Over its 100 years, A.E. Cross Studio in Lethbridge has seen the faces of thousands of families.
“I might just meet someone, a young couple that had been married, and they’d say, ‘Oh, you did my grad pictures. I need to come in — we’re having a baby,’” said Peter Etches, owner of A.E. Cross Studio.
The studio was established in 1922 by Alfred Ernest Cross, who did family portraits and commercial photography. His son Reginald took over in the 1940s, later selling to Ed Keeling in the 1970s, who was an employee at the time.
“Ed Keeling was the one who I bought the studio from in 2005, so it’s not too far removed from the early days,” Etches said.
Etches describes photographers as having the power to freeze time during life’s milestones.
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“When you put something on your wall, you want it to be good,” Etches said. “You want it to be the very best. You want to be able to be proud of your family.”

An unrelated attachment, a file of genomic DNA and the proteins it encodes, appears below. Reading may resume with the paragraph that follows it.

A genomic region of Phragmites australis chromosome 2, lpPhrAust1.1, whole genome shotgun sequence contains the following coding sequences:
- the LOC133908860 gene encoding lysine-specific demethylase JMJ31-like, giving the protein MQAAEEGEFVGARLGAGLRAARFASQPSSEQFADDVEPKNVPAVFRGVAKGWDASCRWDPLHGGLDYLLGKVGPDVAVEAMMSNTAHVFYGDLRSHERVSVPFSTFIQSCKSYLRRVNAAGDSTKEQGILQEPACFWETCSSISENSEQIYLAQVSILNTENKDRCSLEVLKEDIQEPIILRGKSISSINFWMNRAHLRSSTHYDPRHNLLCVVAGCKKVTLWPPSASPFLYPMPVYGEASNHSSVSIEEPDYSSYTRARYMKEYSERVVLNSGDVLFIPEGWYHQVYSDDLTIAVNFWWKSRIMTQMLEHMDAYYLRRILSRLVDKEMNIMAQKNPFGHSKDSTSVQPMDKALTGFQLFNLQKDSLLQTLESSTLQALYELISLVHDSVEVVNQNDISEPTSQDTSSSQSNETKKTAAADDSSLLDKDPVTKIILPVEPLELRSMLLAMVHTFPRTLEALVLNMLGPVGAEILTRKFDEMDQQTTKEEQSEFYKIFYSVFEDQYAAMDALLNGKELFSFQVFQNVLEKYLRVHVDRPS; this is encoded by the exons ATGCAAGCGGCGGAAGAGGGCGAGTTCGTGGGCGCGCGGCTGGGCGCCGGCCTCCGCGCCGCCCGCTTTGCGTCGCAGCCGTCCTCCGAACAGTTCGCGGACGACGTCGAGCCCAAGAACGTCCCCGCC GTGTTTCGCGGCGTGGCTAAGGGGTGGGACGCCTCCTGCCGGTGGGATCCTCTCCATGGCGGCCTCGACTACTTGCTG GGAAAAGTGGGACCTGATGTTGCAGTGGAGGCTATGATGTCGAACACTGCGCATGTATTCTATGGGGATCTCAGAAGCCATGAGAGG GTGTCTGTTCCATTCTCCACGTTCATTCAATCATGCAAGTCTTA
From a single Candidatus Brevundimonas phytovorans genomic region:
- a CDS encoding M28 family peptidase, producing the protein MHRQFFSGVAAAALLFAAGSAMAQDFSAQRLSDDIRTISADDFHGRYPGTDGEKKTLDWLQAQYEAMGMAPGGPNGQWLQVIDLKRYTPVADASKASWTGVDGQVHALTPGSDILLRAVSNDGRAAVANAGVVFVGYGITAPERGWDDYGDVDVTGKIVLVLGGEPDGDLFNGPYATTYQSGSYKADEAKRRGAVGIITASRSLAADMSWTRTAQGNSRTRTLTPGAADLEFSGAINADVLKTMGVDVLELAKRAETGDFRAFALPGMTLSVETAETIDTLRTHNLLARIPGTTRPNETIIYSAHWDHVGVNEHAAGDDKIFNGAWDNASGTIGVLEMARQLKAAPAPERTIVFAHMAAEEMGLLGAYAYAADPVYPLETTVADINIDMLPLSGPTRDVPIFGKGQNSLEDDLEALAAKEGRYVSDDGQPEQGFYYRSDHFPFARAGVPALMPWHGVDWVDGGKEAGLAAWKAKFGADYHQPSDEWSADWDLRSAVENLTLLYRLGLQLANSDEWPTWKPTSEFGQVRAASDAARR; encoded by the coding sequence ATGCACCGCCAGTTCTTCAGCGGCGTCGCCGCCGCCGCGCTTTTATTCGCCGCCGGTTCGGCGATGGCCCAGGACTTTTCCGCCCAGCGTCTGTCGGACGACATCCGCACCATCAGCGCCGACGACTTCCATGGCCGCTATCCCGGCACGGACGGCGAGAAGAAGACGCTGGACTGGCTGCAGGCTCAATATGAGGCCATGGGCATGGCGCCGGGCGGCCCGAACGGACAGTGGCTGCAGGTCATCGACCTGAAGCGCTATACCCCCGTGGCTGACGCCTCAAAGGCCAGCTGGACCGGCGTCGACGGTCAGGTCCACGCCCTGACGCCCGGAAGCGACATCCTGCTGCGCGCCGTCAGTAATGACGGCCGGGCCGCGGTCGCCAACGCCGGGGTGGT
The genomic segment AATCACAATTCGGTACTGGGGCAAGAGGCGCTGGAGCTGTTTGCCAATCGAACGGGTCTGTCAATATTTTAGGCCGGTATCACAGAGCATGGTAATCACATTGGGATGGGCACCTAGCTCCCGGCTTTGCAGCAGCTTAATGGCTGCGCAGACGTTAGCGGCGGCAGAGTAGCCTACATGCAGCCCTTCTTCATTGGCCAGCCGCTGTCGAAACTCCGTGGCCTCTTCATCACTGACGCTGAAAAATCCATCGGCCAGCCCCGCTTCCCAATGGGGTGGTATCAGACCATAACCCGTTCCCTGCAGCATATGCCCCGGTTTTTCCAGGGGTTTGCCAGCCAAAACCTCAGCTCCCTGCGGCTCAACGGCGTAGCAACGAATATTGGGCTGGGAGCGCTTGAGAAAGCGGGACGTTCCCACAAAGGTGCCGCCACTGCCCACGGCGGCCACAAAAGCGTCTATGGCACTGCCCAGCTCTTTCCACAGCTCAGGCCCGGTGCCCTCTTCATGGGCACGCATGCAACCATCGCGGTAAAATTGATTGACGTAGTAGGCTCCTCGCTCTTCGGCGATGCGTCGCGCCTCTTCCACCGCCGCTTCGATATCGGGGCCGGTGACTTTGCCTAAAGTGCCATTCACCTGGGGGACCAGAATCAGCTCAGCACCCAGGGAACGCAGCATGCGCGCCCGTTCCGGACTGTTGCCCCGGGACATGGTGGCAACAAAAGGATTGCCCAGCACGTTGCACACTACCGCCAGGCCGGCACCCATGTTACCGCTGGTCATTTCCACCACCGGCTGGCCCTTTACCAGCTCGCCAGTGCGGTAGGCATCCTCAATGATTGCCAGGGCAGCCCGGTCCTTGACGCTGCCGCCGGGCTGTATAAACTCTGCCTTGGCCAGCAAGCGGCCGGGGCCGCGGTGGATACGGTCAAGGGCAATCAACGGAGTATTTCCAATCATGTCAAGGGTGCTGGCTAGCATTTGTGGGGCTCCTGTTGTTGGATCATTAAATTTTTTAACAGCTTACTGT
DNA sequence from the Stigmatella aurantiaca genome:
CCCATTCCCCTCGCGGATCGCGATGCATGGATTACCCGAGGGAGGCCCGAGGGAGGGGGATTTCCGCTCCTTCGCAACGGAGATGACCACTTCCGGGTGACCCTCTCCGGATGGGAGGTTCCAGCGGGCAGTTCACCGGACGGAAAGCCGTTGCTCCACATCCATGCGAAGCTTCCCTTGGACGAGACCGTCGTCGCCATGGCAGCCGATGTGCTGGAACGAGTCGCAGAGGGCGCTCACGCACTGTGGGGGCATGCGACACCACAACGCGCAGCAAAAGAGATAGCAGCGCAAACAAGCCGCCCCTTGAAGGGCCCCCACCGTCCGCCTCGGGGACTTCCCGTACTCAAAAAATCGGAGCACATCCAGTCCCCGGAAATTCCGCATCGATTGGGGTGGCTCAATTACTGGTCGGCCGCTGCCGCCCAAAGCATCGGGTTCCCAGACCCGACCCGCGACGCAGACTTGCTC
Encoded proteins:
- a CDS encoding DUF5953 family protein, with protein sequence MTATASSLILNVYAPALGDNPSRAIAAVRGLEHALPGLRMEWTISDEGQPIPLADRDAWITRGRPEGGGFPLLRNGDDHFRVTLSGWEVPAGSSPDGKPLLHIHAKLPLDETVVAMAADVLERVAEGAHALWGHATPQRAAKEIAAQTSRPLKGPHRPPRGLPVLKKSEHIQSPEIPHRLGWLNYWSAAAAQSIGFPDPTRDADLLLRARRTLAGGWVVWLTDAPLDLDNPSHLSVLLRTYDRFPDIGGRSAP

In 2011, Etches donated more than 300,000 photos to the Galt Museum and Archives.
Belinda Crowson, president of the Lethbridge Historical Society, said these collections are invaluable for research.
“I was putting together a history of Hardieville, and some of the only pictures we have of people in Hardieville come from A.E. Cross Collections,” she said. “They come from the portraits they paid to get in the 20s, 30s and 40s.”
Crowson said she hopes to see established studios like A.E. Cross stick around in a world of smartphone cameras.
“Photography has that ability to get the right light and the right image and to tell a story that is so much more in-depth,” she said.
“We’re here to be able to give the very best,” Etches said. “Memories — we can make them last forever.”
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